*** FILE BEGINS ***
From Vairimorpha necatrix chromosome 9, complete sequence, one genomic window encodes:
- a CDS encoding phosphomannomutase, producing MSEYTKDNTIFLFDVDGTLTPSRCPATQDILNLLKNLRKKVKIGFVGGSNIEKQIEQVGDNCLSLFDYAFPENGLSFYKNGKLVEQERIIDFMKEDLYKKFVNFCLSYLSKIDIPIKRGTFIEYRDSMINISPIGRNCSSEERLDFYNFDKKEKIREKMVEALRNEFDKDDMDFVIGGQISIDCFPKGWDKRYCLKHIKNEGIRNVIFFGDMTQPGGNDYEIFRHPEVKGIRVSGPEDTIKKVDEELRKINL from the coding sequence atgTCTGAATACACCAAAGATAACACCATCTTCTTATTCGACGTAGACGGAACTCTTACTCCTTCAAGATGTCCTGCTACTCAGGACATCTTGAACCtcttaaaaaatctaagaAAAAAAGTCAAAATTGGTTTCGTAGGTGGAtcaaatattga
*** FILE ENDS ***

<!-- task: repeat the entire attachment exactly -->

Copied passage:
From Vairimorpha necatrix chromosome 9, complete sequence, one genomic window encodes:
- a CDS encoding phosphomannomutase, producing MSEYTKDNTIFLFDVDGTLTPSRCPATQDILNLLKNLRKKVKIGFVGGSNIEKQIEQVGDNCLSLFDYAFPENGLSFYKNGKLVEQERIIDFMKEDLYKKFVNFCLSYLSKIDIPIKRGTFIEYRDSMINISPIGRNCSSEERLDFYNFDKKEKIREKMVEALRNEFDKDDMDFVIGGQISIDCFPKGWDKRYCLKHIKNEGIRNVIFFGDMTQPGGNDYEIFRHPEVKGIRVSGPEDTIKKVDEELRKINL from the coding sequence atgTCTGAATACACCAAAGATAACACCATCTTCTTATTCGACGTAGACGGAACTCTTACTCCTTCAAGATGTCCTGCTACTCAGGACATCTTGAACCtcttaaaaaatctaagaAAAAAAGTCAAAATTGGTTTCGTAGGTGGAtcaaatattga